What would you like to change, the language itself or the names given to its structures?
    For now the names. It will entail the language changes itself. It's not just changing the names, it's bringing the grammar into order.

  5. #25
    birdeen's call is offline VIP Member
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    Re: Popular Misinterpretations & Equivocations with Disproofs (part II)

    Quote Originally Posted by Rinoceronte View Post
    Don't you care about that indeed? Haven't you ever asked youself, why "I did" is translated both as "ja robyw" and "ja zrobyw"? (correct me, if I didn't phrase it well in Polish, but I bet, you understand what I'm talking about).
    I did. Some people do. But most don't... I'm not talking now about what should be. (And I'm not going to. I've always found it too difficult for my little brain.)
    For now the names. It will entail the language changes itself. It's not just changing the names, it's bringing the grammar into order.
    I'm almost sure it's not going to happen. That's all I can say.

  6. #26
    birdeen's call is offline VIP Member
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    Re: Popular Misinterpretations & Equivocations with Disproofs (part II)

    Quote Originally Posted by Rinoceronte View Post
    "I did" is translated both as "ja robyw" and "ja zrobyw"? (correct me, if I didn't phrase it well in Polish, but I bet, you understand what I'm talking about).
    Since you ask, it's "(ja) robię" and "(ja) zrobiłem/zrobiłam".

  7. #27
    Rinoceronte is offline Banned
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    Re: Popular Misinterpretations & Equivocations with Disproofs (part II)

    Quote Originally Posted by birdeen's call View Post
    Since you ask, it's "(ja) robię" and "(ja) zrobiłem/zrobiłam".
    Sorry for giving you Ukrainian forms :)
    I thought it might be "robłem" and "zrobłem". So, "(ja) robię" is imperfect, and "(ja) zrobiłem/zrobiłam" is perfect, right?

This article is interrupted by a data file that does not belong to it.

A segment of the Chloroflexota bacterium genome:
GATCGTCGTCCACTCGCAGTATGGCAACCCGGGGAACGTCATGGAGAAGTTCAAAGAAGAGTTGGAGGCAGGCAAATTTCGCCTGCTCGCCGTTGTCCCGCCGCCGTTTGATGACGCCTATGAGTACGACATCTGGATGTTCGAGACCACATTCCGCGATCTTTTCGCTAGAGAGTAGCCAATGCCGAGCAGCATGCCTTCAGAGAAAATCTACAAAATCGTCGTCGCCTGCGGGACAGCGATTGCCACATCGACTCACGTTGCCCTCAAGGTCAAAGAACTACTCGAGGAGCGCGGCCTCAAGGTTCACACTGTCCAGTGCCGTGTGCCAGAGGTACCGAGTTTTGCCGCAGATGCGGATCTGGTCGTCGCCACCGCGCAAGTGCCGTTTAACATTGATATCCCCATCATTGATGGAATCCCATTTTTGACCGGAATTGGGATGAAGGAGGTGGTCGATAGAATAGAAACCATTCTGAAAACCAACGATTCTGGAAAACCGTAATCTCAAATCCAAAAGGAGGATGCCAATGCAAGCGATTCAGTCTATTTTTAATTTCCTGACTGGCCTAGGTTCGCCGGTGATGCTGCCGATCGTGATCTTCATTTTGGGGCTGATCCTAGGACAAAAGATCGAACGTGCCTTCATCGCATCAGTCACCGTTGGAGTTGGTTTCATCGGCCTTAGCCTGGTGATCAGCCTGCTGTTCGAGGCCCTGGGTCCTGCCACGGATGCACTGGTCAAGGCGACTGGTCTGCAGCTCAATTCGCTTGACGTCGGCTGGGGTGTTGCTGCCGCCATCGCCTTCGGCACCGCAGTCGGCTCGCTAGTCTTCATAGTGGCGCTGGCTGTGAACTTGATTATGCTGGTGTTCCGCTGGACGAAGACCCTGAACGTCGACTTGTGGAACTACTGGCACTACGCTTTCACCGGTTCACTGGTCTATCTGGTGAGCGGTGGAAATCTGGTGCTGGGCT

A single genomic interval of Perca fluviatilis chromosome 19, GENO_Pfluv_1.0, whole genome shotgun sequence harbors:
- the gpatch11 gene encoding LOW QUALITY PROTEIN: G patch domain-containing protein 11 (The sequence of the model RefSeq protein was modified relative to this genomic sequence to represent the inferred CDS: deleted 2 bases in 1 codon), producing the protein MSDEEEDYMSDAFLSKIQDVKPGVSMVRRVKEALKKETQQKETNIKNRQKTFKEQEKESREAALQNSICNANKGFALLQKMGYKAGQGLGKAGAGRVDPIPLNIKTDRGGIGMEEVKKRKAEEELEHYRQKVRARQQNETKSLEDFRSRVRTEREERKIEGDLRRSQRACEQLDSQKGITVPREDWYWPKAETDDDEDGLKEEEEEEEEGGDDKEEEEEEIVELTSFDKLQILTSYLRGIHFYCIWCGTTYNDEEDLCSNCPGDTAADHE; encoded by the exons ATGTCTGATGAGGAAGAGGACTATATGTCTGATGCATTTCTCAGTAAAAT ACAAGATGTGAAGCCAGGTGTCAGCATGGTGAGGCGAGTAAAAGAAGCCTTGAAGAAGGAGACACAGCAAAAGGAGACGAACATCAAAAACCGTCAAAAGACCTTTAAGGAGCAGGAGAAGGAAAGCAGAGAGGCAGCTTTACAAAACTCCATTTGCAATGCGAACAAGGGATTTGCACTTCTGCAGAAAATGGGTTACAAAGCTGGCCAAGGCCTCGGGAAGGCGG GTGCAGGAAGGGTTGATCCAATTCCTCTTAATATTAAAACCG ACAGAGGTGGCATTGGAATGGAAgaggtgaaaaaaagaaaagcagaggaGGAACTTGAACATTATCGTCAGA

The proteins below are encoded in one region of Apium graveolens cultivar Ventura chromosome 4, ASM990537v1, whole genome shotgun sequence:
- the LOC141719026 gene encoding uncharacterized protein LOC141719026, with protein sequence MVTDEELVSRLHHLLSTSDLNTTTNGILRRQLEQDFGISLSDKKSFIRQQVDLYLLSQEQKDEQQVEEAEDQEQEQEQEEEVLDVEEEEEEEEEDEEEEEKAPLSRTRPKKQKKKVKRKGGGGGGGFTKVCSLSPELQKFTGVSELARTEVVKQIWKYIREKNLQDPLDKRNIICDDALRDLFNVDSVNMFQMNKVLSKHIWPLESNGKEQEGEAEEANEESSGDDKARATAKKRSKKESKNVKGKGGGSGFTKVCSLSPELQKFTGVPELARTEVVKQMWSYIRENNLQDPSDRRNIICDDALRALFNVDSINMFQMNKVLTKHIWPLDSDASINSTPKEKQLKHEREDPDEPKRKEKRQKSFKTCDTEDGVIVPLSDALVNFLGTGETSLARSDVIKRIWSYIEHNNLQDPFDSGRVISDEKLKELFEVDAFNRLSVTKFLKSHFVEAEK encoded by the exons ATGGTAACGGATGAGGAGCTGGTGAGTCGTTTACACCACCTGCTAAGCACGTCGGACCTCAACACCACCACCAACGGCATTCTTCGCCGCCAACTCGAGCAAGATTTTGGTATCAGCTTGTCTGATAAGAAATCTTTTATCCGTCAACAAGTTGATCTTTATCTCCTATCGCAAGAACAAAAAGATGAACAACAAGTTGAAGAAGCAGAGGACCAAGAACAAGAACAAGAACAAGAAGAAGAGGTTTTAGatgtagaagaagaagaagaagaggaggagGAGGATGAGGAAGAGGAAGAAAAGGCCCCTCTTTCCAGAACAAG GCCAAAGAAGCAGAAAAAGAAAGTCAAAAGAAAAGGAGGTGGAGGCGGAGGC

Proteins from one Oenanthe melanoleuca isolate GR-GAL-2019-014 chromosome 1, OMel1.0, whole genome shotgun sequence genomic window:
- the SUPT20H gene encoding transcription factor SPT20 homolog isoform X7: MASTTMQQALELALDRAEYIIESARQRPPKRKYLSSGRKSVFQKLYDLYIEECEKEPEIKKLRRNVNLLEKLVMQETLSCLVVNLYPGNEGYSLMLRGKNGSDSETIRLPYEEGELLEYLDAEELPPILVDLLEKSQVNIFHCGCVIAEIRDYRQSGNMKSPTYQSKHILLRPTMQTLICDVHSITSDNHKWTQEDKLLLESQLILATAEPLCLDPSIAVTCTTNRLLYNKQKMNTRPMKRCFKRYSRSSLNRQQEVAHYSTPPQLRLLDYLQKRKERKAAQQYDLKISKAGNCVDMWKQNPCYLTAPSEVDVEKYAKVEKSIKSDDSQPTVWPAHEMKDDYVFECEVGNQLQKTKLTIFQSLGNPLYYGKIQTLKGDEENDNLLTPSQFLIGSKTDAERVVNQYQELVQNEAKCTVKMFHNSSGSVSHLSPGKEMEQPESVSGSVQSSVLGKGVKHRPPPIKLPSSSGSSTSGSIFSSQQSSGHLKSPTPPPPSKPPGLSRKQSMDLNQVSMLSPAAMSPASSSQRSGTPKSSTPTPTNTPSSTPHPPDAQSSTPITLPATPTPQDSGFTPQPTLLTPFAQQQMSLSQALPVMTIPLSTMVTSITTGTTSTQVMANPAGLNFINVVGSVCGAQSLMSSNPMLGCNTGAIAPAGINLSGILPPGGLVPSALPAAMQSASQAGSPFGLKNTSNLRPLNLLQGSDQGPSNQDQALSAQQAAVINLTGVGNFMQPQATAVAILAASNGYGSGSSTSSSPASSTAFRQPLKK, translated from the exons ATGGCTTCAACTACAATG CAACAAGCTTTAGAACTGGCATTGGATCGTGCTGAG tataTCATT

I'm almost sure it's not going to happen. That's all I can say.
    Who knows. Virtually all the things in this world were done. Quite few of them happened by themselves.

    I've always found it too difficult for my little brain.
    It's not little.

  8. #28
    birdeen's call is offline VIP Member
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    Re: Popular Misinterpretations & Equivocations with Disproofs (part II)

    Quote Originally Posted by Rinoceronte View Post
    Sorry for giving you Ukrainian forms :)
    I thought it might be "robłem" and "zrobłem". So, "(ja) robię" is imperfect, and "(ja) zrobiłem/zrobiłam" is perfect, right?
    Right.

    It's not little.
    Thank you.

  9. #29
    Rinoceronte is offline Banned
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    Re: Popular Misinterpretations & Equivocations with Disproofs (part II)

    PS: I'd also like to know what your definition of a system is. If English is not a system, it is not a language either according to some of the greatest thinkers.
    I don't mean the whole language. I'm talking only about grammar. The language in fact is cool. If we leave aside the orthography, it's very rational. In word forming, for example. It's much better here than Russian.

    By a grammar system I understand a set of notions which are common throughout the world. Clear definitions that do not contradict to themselves. Clear understanding that any verb system is based on time-vs.-aspect correlation. But the point is that if there are system errors, the system stops existing, no matter if you have a definition for it or not.

  10. #30
    Tullia's Avatar
    Tullia is offline Senior Member
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    Re: Popular Misinterpretations & Equivocations with Disproofs (part II)

    Quote Originally Posted by Rinoceronte View Post
    For now the names. It will entail the language changes itself. It's not just changing the names, it's bringing the grammar into order.
    I find that rather offensive.

    I don't see why English needs "bringing into order". I would say in fact that I value the richness and diversity of my language. If you think English is so deficient, why did you bother learning it? If I said I felt Ukranian needed changing to be more like English, would you be happy about that?